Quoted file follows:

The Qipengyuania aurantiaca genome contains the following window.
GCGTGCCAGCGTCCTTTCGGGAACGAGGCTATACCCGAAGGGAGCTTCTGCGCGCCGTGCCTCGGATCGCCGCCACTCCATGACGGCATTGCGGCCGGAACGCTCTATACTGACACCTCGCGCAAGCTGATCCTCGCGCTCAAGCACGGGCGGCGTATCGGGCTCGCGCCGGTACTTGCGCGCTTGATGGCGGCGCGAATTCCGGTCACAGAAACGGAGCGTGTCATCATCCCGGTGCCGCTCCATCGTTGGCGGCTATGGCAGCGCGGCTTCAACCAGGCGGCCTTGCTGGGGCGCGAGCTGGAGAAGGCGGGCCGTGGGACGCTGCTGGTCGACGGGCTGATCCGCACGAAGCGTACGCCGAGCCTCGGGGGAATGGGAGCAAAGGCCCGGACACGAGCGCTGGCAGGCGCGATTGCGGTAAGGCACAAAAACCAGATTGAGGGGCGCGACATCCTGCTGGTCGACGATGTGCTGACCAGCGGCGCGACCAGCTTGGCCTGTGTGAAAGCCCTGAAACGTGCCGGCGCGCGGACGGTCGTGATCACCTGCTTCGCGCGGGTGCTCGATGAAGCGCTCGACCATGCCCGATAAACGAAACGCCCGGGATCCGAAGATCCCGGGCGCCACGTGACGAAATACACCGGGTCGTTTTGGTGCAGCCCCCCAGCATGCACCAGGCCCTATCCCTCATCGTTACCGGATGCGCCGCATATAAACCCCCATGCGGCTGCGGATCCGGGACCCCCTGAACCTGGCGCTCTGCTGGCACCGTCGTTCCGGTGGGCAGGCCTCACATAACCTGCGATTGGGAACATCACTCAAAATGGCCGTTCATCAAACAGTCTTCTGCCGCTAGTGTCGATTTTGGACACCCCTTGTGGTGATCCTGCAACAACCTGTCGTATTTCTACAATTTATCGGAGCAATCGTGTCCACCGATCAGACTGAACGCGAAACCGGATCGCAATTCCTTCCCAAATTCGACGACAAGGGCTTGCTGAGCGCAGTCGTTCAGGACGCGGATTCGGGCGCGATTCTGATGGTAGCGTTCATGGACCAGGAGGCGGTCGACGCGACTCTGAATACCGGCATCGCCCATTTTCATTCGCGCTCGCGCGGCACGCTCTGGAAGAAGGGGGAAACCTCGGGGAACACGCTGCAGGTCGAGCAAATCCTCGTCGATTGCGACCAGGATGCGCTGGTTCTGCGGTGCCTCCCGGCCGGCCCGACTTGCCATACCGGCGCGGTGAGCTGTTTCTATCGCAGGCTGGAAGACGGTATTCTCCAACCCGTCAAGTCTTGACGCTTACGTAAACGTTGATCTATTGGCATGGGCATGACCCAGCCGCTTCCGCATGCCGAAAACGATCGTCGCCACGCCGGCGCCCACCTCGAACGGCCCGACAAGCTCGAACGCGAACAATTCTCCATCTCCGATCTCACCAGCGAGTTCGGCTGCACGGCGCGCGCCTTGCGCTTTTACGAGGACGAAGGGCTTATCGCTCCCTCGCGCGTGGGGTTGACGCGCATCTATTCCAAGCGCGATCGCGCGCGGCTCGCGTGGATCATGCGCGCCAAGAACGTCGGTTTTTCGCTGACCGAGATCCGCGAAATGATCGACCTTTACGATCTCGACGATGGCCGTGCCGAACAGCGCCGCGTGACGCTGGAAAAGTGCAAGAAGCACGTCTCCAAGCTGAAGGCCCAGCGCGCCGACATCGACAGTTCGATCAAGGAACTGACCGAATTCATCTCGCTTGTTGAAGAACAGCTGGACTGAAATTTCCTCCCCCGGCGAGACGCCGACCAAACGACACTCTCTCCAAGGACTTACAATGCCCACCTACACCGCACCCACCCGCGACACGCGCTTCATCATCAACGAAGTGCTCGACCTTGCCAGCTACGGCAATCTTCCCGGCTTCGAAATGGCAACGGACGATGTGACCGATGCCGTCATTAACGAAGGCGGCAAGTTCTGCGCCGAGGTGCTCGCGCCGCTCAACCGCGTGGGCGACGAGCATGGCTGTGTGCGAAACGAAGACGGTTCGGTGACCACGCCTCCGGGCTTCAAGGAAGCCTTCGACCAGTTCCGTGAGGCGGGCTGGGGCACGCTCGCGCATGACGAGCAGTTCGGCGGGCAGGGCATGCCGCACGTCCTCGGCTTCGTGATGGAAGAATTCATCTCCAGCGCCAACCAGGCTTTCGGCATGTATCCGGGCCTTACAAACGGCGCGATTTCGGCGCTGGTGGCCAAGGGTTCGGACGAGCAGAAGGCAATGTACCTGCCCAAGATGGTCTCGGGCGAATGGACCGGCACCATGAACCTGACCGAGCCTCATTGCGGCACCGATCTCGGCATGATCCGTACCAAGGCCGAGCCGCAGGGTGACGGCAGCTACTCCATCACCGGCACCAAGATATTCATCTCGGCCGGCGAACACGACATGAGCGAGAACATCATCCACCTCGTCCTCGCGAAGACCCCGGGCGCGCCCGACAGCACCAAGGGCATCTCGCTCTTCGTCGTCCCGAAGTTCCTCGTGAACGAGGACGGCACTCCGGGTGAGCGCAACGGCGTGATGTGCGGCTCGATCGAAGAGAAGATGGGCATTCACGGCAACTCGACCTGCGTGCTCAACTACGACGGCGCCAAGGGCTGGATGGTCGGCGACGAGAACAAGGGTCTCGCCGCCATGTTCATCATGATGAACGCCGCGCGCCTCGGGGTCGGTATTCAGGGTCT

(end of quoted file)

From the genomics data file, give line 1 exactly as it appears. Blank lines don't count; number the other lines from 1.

The Qipengyuania aurantiaca genome contains the following window.